Familes decry DDS’s ‘rigid cutoff’ in providing services
[Note: COFAR sent a notice on Wednesday to media outlets around the state about this public hearing scheduled for Thursday in Worcester. Not one newspaper or TV reporter showed up. This is a shame.]
Janet Suarez’s 22-year-old daughter Amanda cannot complete basic hygiene and is “unaware of physical boundaries,” putting her at risk of, among other things, sexual abuse.
Yet, DDS has disregarded the recommendations of clinical experts, Suarez said, and denied her daughter services. “She stays at home most days,” Suarez said. “She’s discouraged.”
Suarez was among a parade of people who testified at a public hearing at the Worcester Public Library on Thursday on state regulations governing eligibility for services from the Department of Developmental Services.
It was the same wrenching story again and again as the parents of developmentally disabled children talked about how the regulations have allowed DDS to deem their children ineligible for services because they had scored slightly above the cutoff score of 70 on IQ tests administered by the Department.
Speaker after speaker talked about how their now-adult children are overwhelmingly ill-equipped to cope with society. Most said their children have virtually no social skills or means of adapting to social norms. Many of those disabled individuals are unable to or can barely speak.
The parents talked about their desperate need of services from DDS and about their sense of despair and isolation when those services were denied. In most cases, the family members stated that psychologists had found that their children had severe adaptive problems; yet, DDS had disregarded these findings in focusing solely on IQ scores.
COFAR has joined with the Disability Law Foundation, the Arc of Massachusetts and other organizations, including the national VOR, in urging DDS to change its regulations, which have given the Department the latitude to deny services to anyone scoring above a 70 on an IQ test.
DDS is also facing a court order stating that it must tie its determinations of intellectual disability to a “clinical authority,” and not base its service eligibility decisions solely on IQ measurements. But DDS emergency regulations, adopted in the wake of the court order, still appear to give the Department excessive discretion to rely on IQ scores, according to COFAR, the DLC, and the other advocacy groups, which provided testimony on those regulations on Thursday.
Eric Olson testified that his son Matthew has scored between 70 and 80 on IQ tests, making him ineligible under the DDS regulations for services; yet he cannot function without support. While his son received special education services, he attended work programs. In the past several years, “he’s been without significant work. He’s completely idle and isolated,” Olson said.
Donna Frank is the mother of two sons with autism, one of whom was rejected by DDS for services because his IQ was measured above 70. Ryan cannot cross a road safely and has had to be physically restrained many times while in school programs, Frank said. She said he has no concept of the difference between clean and dirty, and often comes home from school wearing other children’s clothes. Like many parents, she said she will have to quit her job to care for him when he turns 22, two years from now.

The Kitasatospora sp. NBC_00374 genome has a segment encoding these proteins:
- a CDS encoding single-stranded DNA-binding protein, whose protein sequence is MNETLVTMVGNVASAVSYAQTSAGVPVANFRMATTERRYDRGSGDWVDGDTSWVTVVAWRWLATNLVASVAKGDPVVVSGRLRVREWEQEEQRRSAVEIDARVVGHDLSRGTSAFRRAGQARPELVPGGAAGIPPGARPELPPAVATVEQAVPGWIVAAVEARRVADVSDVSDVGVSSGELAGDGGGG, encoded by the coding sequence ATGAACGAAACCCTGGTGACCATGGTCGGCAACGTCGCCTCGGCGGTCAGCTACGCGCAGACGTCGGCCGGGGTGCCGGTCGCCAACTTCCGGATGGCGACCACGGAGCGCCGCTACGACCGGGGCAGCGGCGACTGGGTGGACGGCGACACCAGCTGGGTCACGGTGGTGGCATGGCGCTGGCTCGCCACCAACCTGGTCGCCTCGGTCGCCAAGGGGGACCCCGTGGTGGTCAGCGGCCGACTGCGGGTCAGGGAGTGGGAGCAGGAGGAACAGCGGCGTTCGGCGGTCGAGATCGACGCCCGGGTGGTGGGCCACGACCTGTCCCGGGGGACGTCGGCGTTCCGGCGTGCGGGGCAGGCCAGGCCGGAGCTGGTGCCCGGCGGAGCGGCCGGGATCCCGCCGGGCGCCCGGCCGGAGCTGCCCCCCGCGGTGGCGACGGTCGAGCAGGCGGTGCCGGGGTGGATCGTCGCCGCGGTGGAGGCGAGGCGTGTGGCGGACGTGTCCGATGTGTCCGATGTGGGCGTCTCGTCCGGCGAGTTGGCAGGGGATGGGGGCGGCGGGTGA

Also testifying was Gary Siperstein, Director of the Center for Social Development and Education at the University of Massachusetts Boston. Siperstein maintained that thousands of people with developmental disabilities go without services from DDS because “the regulations demonstrate a lack of flexibility that limits the number of people found to have intellectual disabilities.”
The emergency regulations, Siperstein continued, make it optional for the Department to even consider the standard error of measurement in an IQ test.
While DDS appears to have dropped language that would name the Department itself a “clinical authority” in determining the presence of intellectual disabilities, the regulation still inappropriately lists the Department as the “state intellectual disability authority,” according to Richard Glassman, litigation director with the Disability Law Center.
Glassman maintained that given the thousands of people in Massachusetts who have developmental disabilities and yet are not considered intellectually disabled by DDS, the Department needs to provide services on a broader basis. “We are raising a generation of young people who are spending their days in their bedrooms playing video games and watching TV,” Glassman said. “Their only real tie is to the Nintendo Corporation.”
Nirith and David Avraham testified on behalf of their son, who is 21 years old and autistic and was sitting with them in the hearing room. The young man would frequently rock back and forth in an agitated manner while his mother and father tried to calm him. Recent immigrants to this country, Nirith and David Avraham said that while their son is a very good artist, he can’t speak and has no social judgment. Yet, he was denied services after his IQ was measured at 72.
“It’s just me and and my husband to take care of him,” Nirith Avraham said. “”We have no network.”
Joan Durkin testified that her daughter, a single mother, is becoming desperate about what will happen to her own 21-year-old daughter, Annie, who has autism and obsessive-compulsive disorder, yet has been denied services because of an IQ measured at 71. Durkin said her granddaughter is non-verbal, has no problem-solving skills and needs 24-7 care. “Yet, DDS says she has no intellectual disability,” Durkin said.